“The impact of technology on customers is significant. Increasingly, they are walking around stores with smartphones, checking the best prices available. Historically, behaviour was driven by reputation that you would build over a period of time. Nowadays, it’s driven by truth.”
David Cheesewright, President & CEO, Walmart International
The recent demise of BHS and Austin Reed in the UK are stark reminders of the fate that can befall retailers who cannot meet the expectations of their customers or maintain relevance in the markets that they are supposed to serve. One was a traditional but neglected department store with a wide range of goods and the other a respected but dated upmarket gentlemen’s fashion retailer.
They join an ever growing graveyard of retail organisations failing to make the multi-channel grade, and failing to maintain relevance in today’s 24/7 retail bear pit that also now includes the Danish electrical chain, Fona.
So why for example can such as John Lewis succeed whilst BHS and RadioShack in the US, could not? Well it remains a sobering fact that the success of retail in these challenging times is determined in significant part by the manner in which they can create a joined up shopping experience which reflects and compliments, in-store, what the customers take for granted, online.
Creating a joined up shopping experience
The bricks and mortar store isn’t, of course, going away. Amazon’s recent launch into the “real world” is proof, if proof were needed, of that. Having said that, retail needs to wake up and smell the humus.
To reflect what looks good online, in-store needs a combination of elements to be in sync. Firstly, the technology needs to bring the digital journey in-store. The number of customer touchpoints across the omni channel store provides an enormous opportunity for that technology to be employed to engage with the consumer across the store, from the entrance though to the payment transaction.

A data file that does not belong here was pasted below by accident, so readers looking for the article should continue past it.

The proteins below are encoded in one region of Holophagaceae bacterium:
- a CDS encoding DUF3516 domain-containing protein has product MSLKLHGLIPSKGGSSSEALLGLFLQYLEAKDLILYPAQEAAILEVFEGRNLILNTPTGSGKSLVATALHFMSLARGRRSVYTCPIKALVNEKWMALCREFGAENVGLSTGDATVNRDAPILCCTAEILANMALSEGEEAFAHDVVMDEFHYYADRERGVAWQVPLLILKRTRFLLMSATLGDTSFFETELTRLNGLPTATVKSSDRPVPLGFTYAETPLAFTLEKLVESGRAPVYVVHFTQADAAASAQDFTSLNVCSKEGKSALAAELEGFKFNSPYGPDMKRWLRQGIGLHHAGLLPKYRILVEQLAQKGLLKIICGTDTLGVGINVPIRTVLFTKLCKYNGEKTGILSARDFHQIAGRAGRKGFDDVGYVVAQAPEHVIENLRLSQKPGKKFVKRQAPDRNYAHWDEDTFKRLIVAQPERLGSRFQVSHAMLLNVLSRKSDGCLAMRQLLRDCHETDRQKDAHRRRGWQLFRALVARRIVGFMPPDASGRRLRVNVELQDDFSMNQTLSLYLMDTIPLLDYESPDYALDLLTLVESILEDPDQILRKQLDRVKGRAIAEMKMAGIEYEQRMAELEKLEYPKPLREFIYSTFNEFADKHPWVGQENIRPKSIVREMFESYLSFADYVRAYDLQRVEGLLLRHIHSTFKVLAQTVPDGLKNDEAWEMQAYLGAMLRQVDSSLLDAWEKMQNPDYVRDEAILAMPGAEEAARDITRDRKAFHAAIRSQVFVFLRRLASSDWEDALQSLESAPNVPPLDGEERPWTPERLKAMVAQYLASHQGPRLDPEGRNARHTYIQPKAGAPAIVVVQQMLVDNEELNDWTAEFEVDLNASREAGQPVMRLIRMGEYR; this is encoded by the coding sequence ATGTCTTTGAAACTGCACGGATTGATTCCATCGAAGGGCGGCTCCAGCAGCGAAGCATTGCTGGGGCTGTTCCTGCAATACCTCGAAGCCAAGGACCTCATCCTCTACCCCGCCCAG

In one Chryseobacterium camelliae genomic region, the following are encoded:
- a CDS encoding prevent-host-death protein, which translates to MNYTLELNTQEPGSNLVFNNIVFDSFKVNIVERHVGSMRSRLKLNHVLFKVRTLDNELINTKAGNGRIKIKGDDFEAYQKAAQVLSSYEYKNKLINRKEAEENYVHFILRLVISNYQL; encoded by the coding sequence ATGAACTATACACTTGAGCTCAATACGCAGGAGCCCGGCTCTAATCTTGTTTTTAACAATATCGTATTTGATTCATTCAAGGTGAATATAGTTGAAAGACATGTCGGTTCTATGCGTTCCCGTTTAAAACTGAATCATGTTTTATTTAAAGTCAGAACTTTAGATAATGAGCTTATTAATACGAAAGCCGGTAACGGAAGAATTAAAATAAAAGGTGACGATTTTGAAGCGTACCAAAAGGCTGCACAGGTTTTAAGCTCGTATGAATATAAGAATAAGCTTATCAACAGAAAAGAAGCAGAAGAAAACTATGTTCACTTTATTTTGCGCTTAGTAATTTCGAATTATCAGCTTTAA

Using technology effectively
To answer these challenge retailers need to ensure that they deploy technology in the most appropriate way to enhance the customer journey, assist their own staff’s productivity and provide the maximum return on investment – which means taking care of the security of the technology and ensuring that it is charged, available and practical to use, day in, day out.
Products such as the new Dock & Charge and Vario sled from Ergonomic Solutions do just that, and between them become the enabler of many of the customer engagement scenarios across the store. Flexibility is the key to optimising the use of the tablet, and few applications are solely static or entirely mobile.
SafeGuard Dock & Charge brings the best of both worlds. It is equally at ease in a static in-store ordering or stock/price look up environment as it is in a mobile queue busting or assisted sales application. Once returned to its dock, the device is automatically charged, as is any peripheral, such as a payment terminal. It is truly a multi-role enabler.
One key factor in the successful deployment of tablet technology is the issue of durability and reliability. The SlimCase Vario™ sled brings stability to mobile customer engagement tablet based applications that use consumer grade devices. Vario provides protection against everyday bumps and in combination with the OpenSpace range of accessories is the platform that turns a tablet into a solution. Its’ lightweight and discrete design also ensures that it provides an integration platform to which mobile payment devices can be added to create a truly mobile point of sale solution.
Tablets on their own are not a solution per se. When combined with the correct integration platform, they allow an organisation to deliver the customer experience that today’s consumer is beginning to expect. As Walmart’s CEO implied, the customer knows. To meet the challenge, the retailer must know too! Apps and tablets are the tools to do that. Sleds and enclosures from Ergonomic Solutions enable that to happen.